Has the Prime Minister of Qatar finally found a home in Manhattan? The New York Post is reporting that after a seemingly endless search and several heartbreaking rejections Sheikh Hamad bin Jassim bin Jaber Al Thani has purchased Aby Rosen’s townhouse at 22 East 71st Street.
In some ways, it seems like a match made in heaven—the townhouse has been languishing on the market since 2008, when Mr. Rosen listed it for $75 million (the most expensive listing on the market back then, now it practically seems like a bargain)—and Mr. Hamad has been on a seemingly endless hunt for a Manhattan home. A sale would mean a happy ending for these two seekers.
But we’ve been sheiked out by the Post before, when they reported that Mr. Hamad was the buyer of the One57 penthouse, a claim that Gary Barnett immediately refuted. Now that Steve Wynn has finally settled down at the Ritz Carlton, Mr. Hamad seems to be the first guess anytime a big ticket item goes into contract. After all, there are only so many fabulously wealthy, well-known house hunters to watch.
Still, the Post speaks with a source who assures them that the sheik is indeed the buyer, with a bid of $47 million.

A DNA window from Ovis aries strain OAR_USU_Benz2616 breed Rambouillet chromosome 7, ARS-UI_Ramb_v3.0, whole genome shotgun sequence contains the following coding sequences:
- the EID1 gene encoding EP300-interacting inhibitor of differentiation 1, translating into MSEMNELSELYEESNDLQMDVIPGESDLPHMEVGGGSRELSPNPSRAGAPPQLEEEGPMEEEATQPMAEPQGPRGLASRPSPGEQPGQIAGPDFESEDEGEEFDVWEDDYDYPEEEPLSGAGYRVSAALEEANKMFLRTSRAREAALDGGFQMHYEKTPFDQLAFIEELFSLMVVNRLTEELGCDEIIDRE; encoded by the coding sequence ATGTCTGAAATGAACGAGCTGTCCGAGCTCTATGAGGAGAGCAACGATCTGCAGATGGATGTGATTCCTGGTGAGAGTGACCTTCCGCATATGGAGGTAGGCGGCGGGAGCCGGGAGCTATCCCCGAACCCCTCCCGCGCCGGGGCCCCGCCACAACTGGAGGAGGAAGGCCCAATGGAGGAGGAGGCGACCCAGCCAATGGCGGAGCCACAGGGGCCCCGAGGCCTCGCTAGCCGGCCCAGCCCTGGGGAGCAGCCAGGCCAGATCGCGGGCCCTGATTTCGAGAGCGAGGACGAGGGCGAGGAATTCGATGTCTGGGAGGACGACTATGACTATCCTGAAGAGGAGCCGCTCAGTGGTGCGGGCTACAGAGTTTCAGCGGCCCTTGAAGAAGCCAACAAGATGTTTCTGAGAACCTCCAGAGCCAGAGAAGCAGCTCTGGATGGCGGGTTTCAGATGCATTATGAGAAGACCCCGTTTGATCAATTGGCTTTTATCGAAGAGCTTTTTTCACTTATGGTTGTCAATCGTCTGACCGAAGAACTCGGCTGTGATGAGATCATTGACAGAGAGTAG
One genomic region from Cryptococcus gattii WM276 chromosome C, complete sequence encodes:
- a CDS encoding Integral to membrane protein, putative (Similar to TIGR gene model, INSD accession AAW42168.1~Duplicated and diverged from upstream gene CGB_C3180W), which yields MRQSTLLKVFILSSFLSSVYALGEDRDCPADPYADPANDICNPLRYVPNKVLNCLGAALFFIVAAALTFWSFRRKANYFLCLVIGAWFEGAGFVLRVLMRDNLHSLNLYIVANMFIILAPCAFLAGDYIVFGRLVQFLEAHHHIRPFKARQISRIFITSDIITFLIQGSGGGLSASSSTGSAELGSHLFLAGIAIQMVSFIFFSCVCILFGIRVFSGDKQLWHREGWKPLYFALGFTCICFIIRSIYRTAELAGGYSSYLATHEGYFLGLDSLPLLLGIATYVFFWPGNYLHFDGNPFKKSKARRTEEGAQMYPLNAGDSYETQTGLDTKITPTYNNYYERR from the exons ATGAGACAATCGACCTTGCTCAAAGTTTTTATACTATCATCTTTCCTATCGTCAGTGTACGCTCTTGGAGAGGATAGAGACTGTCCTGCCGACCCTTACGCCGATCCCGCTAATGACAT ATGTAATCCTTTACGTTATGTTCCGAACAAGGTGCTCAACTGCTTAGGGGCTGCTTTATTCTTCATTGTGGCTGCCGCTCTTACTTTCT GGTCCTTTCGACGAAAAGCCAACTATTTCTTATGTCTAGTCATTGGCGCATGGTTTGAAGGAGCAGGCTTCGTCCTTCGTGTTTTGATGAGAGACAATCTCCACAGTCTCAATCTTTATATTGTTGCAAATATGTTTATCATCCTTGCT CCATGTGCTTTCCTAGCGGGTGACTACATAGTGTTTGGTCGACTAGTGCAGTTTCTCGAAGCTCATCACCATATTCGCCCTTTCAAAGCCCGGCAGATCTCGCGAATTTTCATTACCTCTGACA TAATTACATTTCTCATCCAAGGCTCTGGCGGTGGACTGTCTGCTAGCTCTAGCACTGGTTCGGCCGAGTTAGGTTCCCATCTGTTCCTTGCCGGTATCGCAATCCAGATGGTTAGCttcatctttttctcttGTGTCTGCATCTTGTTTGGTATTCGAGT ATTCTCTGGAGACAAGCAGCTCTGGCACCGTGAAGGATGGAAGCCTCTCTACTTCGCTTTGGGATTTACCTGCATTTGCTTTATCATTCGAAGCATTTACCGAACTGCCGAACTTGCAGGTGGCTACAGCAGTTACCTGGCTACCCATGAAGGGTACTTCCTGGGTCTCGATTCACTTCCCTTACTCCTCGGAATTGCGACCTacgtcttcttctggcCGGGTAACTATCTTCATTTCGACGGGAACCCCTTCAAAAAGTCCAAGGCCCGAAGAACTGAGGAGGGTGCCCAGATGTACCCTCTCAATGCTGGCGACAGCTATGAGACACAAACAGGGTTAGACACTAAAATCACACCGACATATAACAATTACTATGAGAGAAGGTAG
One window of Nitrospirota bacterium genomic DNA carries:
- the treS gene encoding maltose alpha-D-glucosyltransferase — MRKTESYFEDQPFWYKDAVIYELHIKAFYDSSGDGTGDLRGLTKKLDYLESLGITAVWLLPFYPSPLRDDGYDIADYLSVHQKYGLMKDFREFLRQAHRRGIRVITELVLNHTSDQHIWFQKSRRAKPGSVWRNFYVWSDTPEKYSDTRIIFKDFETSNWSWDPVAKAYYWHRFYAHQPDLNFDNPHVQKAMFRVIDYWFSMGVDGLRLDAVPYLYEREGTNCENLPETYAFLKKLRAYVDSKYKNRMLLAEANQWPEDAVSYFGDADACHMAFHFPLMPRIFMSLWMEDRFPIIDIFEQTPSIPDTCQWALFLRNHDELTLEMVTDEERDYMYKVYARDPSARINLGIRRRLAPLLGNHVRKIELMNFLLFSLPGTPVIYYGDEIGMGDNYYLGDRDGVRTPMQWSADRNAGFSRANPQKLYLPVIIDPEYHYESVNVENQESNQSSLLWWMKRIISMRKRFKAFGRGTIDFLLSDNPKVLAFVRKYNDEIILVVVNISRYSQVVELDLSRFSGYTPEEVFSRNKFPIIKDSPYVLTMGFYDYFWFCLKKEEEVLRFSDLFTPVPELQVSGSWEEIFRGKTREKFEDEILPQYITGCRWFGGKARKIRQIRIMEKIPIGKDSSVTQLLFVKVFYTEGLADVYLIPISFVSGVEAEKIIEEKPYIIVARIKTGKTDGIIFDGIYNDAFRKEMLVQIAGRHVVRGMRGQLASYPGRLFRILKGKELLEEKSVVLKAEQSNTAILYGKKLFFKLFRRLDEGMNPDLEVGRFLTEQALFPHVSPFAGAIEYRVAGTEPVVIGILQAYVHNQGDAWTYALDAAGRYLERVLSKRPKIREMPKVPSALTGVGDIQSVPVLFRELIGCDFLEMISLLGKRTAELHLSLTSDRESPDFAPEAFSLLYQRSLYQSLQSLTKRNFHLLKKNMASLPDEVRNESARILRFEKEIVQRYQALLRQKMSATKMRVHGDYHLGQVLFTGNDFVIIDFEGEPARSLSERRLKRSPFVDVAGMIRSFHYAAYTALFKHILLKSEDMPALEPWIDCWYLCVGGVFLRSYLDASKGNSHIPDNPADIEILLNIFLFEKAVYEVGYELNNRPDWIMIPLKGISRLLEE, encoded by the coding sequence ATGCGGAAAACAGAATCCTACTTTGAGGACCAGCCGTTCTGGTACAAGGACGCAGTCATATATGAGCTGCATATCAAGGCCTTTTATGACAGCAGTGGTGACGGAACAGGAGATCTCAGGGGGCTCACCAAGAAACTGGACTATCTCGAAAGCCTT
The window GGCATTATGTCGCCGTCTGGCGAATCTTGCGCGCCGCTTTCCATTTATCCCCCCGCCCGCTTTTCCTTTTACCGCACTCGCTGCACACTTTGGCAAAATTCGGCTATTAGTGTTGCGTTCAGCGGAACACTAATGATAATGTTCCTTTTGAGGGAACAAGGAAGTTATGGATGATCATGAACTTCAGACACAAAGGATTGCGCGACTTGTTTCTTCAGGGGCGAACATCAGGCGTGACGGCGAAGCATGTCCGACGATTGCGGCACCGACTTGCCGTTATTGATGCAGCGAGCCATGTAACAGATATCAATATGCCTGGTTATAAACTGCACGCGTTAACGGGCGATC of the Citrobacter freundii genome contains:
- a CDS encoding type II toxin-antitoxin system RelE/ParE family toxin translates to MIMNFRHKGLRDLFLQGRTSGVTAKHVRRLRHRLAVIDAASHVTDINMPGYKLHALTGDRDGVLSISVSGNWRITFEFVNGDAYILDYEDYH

“The deal was done in huge secrecy without a broker. The house has been purchased through an LLC, Tower Management Holdings, to protect the identity of the buyer, Sheik Hamad, who has been looking to purchase a New York property,” the source tells them.
Neither the townhouse nor Mr. Hamad have had an easy time of it in the real estate marketplace. After spending years looking for a buyer and hosting the occasional party for Mr. Rosen, who never moved in, the townhouse recently dropped its asking price to $50 million. As for Mr. Hamad, he was reportedly rebuffed by the co-op board of 765 Fifth Avenue when he tried to buy Denise Rich’s spread and the board 907 Fifth Avenue when he went for Huguette Clark’s eighth-floor apartments.
Rumors abounded at the time that Mr. Hamad’s wives, numerous children and sizable entourage did not sit well with co-op boards, but other sources have told The Observer that such claims are greatly exaggerated.
Mr. Rosen purchased the neo-Italian Renaissance mansion for $15.6 million in 2004, undertaking an extensive renovation to transform the upper levels of the five-story mansion from office space to a single-family home.
International buyers looking for New York pieds-à-terre are not usually drawn to townhouses—a condo is the natural choice for a house hunter tired of groveling before boards—but we suppose it does have one clear advantage. At 22,000-square-feet, Mr. Hamad can have any size entourage he wants.